Law School Case Brief
Dun & Bradstreet v. Greenmoss Builders - 472 U.S. 749
The rule of Gertz does not apply where the false and defamatory statements involved do not involve matters of public concern.
Petitioner, who was in the business of composing and selling financial reports about businesses, mistakenly reported that respondent had filed for bankruptcy. The report was sent to several of petitioner's subscribers. Petitioner issued a corrective statement, but refused to divulge the names of those that received the report. Respondent brought a defamation suit and the jury awarded respondent presumed and punitive damages. However, a new trial was ordered because the court was dissatisfied with its jury instructions regarding petitioner's knowledge of falsity or reckless disregard for the truth. The Supreme Court of Vermont reversed, holding that respondent was not required to show actual malice to recover presumed and punitive damages because petitioner was a nonmedia entity. Petitioner challenged the ruling.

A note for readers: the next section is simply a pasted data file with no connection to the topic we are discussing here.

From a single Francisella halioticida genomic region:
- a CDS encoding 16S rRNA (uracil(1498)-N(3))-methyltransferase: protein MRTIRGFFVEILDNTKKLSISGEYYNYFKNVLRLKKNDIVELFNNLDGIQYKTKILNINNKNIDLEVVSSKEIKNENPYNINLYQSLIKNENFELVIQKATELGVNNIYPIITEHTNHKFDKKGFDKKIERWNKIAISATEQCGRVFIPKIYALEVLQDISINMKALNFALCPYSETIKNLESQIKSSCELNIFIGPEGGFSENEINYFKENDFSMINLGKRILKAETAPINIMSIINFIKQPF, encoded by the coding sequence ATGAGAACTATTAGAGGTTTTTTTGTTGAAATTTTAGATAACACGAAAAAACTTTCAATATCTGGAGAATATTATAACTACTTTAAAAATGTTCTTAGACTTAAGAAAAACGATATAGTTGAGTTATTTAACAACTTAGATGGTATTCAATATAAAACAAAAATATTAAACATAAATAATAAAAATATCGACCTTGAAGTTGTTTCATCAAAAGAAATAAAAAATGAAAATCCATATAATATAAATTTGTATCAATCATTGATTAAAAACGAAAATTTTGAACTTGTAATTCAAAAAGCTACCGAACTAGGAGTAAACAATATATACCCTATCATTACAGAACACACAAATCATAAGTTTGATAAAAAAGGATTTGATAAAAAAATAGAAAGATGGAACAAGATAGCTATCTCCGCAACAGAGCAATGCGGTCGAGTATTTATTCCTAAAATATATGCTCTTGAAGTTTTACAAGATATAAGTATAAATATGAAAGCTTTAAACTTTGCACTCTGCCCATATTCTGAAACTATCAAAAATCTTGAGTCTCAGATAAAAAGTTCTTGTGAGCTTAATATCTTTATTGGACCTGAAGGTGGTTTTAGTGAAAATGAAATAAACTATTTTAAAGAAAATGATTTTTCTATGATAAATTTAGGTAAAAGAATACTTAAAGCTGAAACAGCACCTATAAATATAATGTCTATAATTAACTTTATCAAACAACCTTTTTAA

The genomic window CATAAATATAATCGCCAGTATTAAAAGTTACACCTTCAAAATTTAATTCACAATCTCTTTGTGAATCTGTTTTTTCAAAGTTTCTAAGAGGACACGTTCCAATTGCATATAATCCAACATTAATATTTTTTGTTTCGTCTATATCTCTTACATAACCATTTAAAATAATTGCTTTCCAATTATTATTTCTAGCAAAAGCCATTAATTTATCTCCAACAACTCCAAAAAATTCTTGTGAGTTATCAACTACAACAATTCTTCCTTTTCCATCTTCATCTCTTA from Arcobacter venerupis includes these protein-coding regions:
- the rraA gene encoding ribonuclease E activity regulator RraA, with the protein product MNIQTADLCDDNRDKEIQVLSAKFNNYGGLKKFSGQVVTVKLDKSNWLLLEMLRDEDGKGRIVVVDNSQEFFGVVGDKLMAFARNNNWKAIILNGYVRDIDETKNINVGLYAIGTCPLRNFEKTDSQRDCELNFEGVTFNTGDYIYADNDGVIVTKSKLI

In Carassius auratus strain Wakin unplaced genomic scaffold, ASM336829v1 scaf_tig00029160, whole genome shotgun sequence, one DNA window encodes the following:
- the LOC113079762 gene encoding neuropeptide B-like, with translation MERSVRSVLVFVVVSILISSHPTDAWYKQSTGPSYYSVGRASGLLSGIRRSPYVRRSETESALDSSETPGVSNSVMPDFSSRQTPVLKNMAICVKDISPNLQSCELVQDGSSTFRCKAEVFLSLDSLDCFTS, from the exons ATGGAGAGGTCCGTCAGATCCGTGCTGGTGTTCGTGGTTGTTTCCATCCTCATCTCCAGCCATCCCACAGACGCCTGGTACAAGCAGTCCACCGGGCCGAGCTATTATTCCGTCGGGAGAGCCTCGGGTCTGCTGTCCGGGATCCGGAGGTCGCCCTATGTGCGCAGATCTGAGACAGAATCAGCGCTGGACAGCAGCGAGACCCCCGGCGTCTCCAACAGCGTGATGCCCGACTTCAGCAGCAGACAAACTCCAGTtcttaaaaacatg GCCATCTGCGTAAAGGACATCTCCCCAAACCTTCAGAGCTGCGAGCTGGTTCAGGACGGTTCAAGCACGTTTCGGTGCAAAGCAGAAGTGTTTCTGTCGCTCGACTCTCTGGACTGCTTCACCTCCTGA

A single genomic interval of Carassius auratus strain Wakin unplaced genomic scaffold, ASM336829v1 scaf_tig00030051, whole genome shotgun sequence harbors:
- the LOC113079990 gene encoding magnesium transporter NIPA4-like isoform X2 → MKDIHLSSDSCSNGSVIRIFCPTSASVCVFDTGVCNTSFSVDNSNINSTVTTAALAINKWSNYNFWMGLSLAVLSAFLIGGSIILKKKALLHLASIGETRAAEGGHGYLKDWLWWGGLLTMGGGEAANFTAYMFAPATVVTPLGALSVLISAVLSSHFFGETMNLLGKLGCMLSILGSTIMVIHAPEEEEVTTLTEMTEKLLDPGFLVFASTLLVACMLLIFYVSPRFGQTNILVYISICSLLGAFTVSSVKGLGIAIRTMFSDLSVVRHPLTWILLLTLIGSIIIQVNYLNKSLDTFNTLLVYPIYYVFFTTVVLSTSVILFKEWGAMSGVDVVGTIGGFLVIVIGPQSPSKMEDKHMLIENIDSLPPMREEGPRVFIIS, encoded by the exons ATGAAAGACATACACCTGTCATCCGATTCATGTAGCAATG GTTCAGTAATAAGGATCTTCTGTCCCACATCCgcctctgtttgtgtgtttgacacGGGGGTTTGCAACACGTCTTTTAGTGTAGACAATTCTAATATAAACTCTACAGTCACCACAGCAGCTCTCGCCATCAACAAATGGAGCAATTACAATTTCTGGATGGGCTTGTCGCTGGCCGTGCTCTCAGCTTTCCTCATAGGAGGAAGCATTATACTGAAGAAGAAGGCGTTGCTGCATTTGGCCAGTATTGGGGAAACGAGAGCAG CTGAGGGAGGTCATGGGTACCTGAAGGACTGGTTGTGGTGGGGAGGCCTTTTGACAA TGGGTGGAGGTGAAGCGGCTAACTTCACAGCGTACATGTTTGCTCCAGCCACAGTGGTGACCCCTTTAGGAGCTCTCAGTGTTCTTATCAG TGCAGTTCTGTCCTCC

Does recovery of presumed and punitive damages in defamation cases without a showing of actual malice violate the First Amendment when defamatory statements do not involve matters of public concern?
On certiorari the Court affirmed, holding that because respondent was a private party, and because petitioner's false and defamatory statements against respondent did not involve matters of public concern, respondent was not required to show petitioner acted with actual malice when making the defamatory statements to recover presumed and punitive damages.
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